Broken Social Scene is, sometimes, my favorite band. It is definitely my favorite band name - it looks cool on a T-shirt and rolls off the tongue. Their sound can be described as "perfect" - they hit that sweet spot on the crossroads of infectious rhythm and moving melodies. Their songs can space you out, break you down or have you dancing. Everything is wrapped up in this supreme, collaborative, sweeping style and flavor. It pulls from everywhere to come up with something unique.
There are rousing, powerful anthems that will have you pounding the desk like "Ibi Dreams of Pavement (A Better Day)" or quiet, thoughtful pieces like, "All My Friends." There are poetic moments captured in music like "Lover's Spit (Redux)" and "Anthems for a Seventeen-year-old Girl." There are crisp beat-centric masterpieces like "Stars and Sons" and "Cause = Time." They are often, according to my specific needs, perfect.
So something was bound to go wrong. With something like Fifty-Threeve band members, the odds are that some personal conflicts would come up. There were reports of arguments on stage that cut off songs, creative differences, and general dissatisfaction among the main heads. It became clear that they would stay together, in some form, but that the formula needed reworking. They might not collaborate as they had in the past.
Apparently the answer to that is to let everyone have a turn at the wheel. So "Broken Social Scene" became "Broken Social Scene Presents: _____" with the leading band member's name where the blank is. Kevin Drew had his turn with "Spirit If..." and it was rightfully regarded as a stripped down Broken Social Scene album. Not bad, just less. Less instruments, less punch. It really sounded to me like half of what made BSS amazing. Brendan Canning is next up at bat with "Something For All Of Us" by "Broken Social Scene Presents: Brendan Canning," and I'm eager to see what he brings to the table. To see if I can identify the elements he brings to the BSS DNA.
1. Something For All of Us - The title track starts with dissonant, distorted guitar noise until the bass, drums and vocals ambush the guitar player into shape. The difference between Canning and Drew's vocals is readily apparent: Drew usually sings lyrics, Canning uses his voice as another addition to the wall of sound. The vocals are another instrument, as the words are all heavily filtered and often nonsensical. It's not something you sing along to, but something you play along with. The music here is bad ass, by the way. Shades of "Stars and Sons" with the catchy bass line underlining everything and the relentless, fun beat. It ends on some kind of dismantling.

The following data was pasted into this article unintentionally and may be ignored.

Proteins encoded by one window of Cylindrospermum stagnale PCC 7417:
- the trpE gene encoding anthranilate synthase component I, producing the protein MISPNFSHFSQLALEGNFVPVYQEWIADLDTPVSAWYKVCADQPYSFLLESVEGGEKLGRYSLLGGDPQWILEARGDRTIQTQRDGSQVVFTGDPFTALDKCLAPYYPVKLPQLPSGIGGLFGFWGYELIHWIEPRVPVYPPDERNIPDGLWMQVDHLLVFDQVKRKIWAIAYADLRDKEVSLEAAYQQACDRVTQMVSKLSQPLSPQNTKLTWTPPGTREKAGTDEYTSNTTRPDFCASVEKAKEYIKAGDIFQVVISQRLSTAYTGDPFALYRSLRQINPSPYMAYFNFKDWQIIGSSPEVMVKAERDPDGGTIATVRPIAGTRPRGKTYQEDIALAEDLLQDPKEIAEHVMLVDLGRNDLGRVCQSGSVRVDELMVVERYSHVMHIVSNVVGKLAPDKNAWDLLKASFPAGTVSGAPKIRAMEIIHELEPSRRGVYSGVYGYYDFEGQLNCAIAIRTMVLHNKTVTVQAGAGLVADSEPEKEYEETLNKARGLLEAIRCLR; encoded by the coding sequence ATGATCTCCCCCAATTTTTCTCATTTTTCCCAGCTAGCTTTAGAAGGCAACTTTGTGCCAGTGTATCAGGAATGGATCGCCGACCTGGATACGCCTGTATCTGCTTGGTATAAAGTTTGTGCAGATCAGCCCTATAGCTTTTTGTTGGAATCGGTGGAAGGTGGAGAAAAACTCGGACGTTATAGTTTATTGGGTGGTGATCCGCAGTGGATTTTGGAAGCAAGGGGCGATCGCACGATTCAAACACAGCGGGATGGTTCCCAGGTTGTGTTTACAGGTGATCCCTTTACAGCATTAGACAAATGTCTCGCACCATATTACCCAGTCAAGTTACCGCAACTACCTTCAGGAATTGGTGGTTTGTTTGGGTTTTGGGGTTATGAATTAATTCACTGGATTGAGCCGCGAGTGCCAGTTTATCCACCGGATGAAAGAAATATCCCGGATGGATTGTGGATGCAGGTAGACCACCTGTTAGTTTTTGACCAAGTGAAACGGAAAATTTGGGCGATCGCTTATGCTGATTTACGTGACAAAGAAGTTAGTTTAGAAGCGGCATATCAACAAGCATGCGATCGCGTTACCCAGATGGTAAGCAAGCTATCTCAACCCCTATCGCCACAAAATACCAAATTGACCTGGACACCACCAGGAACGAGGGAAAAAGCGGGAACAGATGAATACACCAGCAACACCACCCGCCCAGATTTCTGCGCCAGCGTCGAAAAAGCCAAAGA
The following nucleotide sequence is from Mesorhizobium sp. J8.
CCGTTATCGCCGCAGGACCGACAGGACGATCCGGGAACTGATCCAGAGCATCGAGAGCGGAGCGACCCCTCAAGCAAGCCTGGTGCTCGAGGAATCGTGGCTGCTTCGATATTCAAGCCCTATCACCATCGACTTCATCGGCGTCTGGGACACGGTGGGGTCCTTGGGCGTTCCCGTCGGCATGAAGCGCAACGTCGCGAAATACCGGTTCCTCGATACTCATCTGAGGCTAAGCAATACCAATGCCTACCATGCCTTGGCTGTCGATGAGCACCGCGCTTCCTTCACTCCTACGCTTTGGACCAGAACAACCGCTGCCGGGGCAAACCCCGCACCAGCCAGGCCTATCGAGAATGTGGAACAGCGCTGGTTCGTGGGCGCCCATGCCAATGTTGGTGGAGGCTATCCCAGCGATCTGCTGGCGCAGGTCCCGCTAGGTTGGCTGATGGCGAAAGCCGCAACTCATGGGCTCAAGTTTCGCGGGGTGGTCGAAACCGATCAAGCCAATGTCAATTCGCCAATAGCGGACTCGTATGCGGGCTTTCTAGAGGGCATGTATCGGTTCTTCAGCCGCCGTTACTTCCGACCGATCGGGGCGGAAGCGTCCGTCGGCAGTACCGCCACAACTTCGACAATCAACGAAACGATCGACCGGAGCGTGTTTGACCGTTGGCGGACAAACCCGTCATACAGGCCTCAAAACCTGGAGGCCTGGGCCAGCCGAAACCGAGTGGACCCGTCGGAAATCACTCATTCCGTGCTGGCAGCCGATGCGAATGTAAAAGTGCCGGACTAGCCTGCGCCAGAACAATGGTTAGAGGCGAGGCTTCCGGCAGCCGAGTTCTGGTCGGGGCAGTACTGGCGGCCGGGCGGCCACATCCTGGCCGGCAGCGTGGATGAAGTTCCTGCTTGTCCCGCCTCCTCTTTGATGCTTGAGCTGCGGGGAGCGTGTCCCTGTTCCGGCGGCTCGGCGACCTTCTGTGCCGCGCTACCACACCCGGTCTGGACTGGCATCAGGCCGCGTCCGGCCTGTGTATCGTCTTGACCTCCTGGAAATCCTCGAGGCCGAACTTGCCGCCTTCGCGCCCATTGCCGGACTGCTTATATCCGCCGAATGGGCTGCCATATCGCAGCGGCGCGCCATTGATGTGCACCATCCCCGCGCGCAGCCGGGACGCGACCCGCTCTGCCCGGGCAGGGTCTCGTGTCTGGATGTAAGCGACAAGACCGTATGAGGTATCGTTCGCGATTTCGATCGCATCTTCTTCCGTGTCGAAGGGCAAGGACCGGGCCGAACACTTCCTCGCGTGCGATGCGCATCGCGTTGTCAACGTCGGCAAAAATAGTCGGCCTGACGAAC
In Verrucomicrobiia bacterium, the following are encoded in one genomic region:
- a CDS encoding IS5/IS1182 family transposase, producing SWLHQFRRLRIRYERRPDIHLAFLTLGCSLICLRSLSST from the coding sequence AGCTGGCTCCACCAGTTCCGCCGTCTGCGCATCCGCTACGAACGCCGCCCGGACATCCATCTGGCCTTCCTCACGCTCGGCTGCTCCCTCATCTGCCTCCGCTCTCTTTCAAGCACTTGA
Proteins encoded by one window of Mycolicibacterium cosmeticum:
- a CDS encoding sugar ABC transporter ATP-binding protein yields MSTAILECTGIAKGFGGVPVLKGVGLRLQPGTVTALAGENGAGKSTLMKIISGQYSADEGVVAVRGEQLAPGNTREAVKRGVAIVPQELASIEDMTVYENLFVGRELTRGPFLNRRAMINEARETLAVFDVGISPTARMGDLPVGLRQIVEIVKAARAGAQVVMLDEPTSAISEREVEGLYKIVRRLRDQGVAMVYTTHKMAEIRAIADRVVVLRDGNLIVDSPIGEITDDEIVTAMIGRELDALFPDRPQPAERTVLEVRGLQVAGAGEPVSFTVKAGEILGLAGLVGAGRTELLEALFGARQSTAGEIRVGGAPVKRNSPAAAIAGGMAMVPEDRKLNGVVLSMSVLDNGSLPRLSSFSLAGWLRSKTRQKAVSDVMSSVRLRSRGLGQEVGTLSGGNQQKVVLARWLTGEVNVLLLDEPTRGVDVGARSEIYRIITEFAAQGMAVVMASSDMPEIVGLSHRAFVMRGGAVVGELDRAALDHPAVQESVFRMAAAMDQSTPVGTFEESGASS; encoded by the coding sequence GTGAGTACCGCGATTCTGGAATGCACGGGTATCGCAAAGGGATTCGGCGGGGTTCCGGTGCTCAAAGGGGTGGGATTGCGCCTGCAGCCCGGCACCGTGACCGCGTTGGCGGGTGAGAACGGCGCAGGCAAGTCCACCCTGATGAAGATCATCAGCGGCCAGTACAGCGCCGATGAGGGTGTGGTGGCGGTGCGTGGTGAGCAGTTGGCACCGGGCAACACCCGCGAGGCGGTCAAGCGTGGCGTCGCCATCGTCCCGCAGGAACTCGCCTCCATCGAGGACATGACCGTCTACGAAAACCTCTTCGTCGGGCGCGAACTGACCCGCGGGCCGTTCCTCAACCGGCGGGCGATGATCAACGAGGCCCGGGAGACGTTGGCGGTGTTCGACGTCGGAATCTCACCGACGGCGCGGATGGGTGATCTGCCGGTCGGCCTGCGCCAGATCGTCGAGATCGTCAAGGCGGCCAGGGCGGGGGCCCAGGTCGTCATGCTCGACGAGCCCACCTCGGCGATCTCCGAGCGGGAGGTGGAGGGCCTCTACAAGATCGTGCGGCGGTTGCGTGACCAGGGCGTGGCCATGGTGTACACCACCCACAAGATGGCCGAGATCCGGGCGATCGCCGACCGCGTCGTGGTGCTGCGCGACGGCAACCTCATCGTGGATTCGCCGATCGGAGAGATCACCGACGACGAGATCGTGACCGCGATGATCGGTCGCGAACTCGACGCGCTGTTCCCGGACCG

2. Chameleon - Ambience, shoegaze, etc. This is what was missing from Spirit If. It's all very desolate, a droning guitar, tiny, perceptible hints of acoustic guitar and even a triangle. When it picks up with the drum corps beat, even that is distant and hallowed. It's warm and brings my mind to the way the ocean would drain away from the beach for miles in the Philippines. Vocals and trumpets come in, but it doesn't change the mood established early on. Shades of "Looks Just Like the Sun." This stuff is soft rock for cool people. It is bad ass elevator music. It is easy listening adult contemporary with curiosity and a leather jacket.
3. Hit The Wall - This was the single and I don't know why. It has a dark, edgy, guitar-driven beat. Not nearly as infectious or resembling earlier BSS as the previous two tracks, but maybe that was the point in spotlighting it. I think I might like this more if it rocked harder. If the beat was faster, if the vocals had this raw energy and attitude to them, if everything was a little less clean. It does bring to attention something I really missed: The thick wall of sound that BSS did so well, building a completely solid structure of melody and jam forces.
4. Snowballs and Icicles - Nearly-acoustic singin' song. Canning's voice is still multi-tracked more than Elliot Smith and there's a very subtle electronic feedback noise in the background, like birds chirping. For a second, it sounds like a Grizzly Bear song. It's reads like an enjoyable, though inconsequential, ethereal cooldown song. It's good padding, but still padding.